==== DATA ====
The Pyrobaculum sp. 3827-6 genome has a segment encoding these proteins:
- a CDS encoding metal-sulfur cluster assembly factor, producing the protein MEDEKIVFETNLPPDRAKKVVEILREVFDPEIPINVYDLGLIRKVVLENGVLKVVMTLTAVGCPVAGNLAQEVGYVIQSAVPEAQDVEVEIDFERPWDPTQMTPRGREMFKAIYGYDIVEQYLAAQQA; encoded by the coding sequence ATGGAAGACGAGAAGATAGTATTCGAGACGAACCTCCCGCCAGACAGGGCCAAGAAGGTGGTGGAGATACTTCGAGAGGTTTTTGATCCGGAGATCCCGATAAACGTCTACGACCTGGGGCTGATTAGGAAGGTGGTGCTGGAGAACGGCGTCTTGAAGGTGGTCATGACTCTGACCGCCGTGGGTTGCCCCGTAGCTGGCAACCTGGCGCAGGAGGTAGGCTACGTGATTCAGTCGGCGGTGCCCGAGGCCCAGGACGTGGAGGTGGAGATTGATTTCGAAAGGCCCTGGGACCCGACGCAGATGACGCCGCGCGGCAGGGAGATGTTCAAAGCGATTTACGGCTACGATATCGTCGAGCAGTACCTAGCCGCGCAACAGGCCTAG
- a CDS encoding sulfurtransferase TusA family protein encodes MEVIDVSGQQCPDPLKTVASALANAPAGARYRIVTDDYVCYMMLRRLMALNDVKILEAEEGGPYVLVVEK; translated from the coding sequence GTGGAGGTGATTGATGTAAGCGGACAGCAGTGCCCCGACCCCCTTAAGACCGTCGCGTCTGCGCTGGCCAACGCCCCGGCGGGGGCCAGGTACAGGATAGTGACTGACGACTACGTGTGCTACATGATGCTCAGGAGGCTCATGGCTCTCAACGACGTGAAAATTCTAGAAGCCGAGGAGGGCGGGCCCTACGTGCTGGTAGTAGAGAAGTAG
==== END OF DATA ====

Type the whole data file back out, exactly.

The Pyrobaculum sp. 3827-6 genome has a segment encoding these proteins:
- a CDS encoding metal-sulfur cluster assembly factor, producing the protein MEDEKIVFETNLPPDRAKKVVEILREVFDPEIPINVYDLGLIRKVVLENGVLKVVMTLTAVGCPVAGNLAQEVGYVIQSAVPEAQDVEVEIDFERPWDPTQMTPRGREMFKAIYGYDIVEQYLAAQQA; encoded by the coding sequence ATGGAAGACGAGAAGATAGTATTCGAGACGAACCTCCCGCCAGACAGGGCCAAGAAGGTGGTGGAGATACTTCGAGAGGTTTTTGATCCGGAGATCCCGATAAACGTCTACGACCTGGGGCTGATTAGGAAGGTGGTGCTGGAGAACGGCGTCTTGAAGGTGGTCATGACTCTGACCGCCGTGGGTTGCCCCGTAGCTGGCAACCTGGCGCAGGAGGTAGGCTACGTGATTCAGTCGGCGGTGCCCGAGGCCCAGGACGTGGAGGTGGAGATTGATTTCGAAAGGCCCTGGGACCCGACGCAGATGACGCCGCGCGGCAGGGAGATGTTCAAAGCGATTTACGGCTACGATATCGTCGAGCAGTACCTAGCCGCGCAACAGGCCTAG
- a CDS encoding sulfurtransferase TusA family protein encodes MEVIDVSGQQCPDPLKTVASALANAPAGARYRIVTDDYVCYMMLRRLMALNDVKILEAEEGGPYVLVVEK; translated from the coding sequence GTGGAGGTGATTGATGTAAGCGGACAGCAGTGCCCCGACCCCCTTAAGACCGTCGCGTCTGCGCTGGCCAACGCCCCGGCGGGGGCCAGGTACAGGATAGTGACTGACGACTACGTGTGCTACATGATGCTCAGGAGGCTCATGGCTCTCAACGACGTGAAAATTCTAGAAGCCGAGGAGGGCGGGCCCTACGTGCTGGTAGTAGAGAAGTAG